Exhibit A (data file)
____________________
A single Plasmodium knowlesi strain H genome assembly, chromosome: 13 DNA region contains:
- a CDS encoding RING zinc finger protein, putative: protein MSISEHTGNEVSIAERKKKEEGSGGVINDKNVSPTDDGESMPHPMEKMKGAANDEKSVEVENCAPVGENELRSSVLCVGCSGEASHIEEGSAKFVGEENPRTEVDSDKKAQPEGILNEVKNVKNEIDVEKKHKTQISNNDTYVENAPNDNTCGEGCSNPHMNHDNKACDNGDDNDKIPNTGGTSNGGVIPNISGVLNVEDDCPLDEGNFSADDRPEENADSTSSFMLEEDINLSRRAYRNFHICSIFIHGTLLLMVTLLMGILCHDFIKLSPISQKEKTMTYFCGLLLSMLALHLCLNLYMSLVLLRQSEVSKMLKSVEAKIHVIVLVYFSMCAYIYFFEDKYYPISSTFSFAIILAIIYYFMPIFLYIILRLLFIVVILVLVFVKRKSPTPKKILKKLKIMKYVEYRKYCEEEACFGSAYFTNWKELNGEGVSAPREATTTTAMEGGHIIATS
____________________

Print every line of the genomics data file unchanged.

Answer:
A single Plasmodium knowlesi strain H genome assembly, chromosome: 13 DNA region contains:
- a CDS encoding RING zinc finger protein, putative: protein MSISEHTGNEVSIAERKKKEEGSGGVINDKNVSPTDDGESMPHPMEKMKGAANDEKSVEVENCAPVGENELRSSVLCVGCSGEASHIEEGSAKFVGEENPRTEVDSDKKAQPEGILNEVKNVKNEIDVEKKHKTQISNNDTYVENAPNDNTCGEGCSNPHMNHDNKACDNGDDNDKIPNTGGTSNGGVIPNISGVLNVEDDCPLDEGNFSADDRPEENADSTSSFMLEEDINLSRRAYRNFHICSIFIHGTLLLMVTLLMGILCHDFIKLSPISQKEKTMTYFCGLLLSMLALHLCLNLYMSLVLLRQSEVSKMLKSVEAKIHVIVLVYFSMCAYIYFFEDKYYPISSTFSFAIILAIIYYFMPIFLYIILRLLFIVVILVLVFVKRKSPTPKKILKKLKIMKYVEYRKYCEEEACFGSAYFTNWKELNGEGVSAPREATTTTAMEGGHIIATS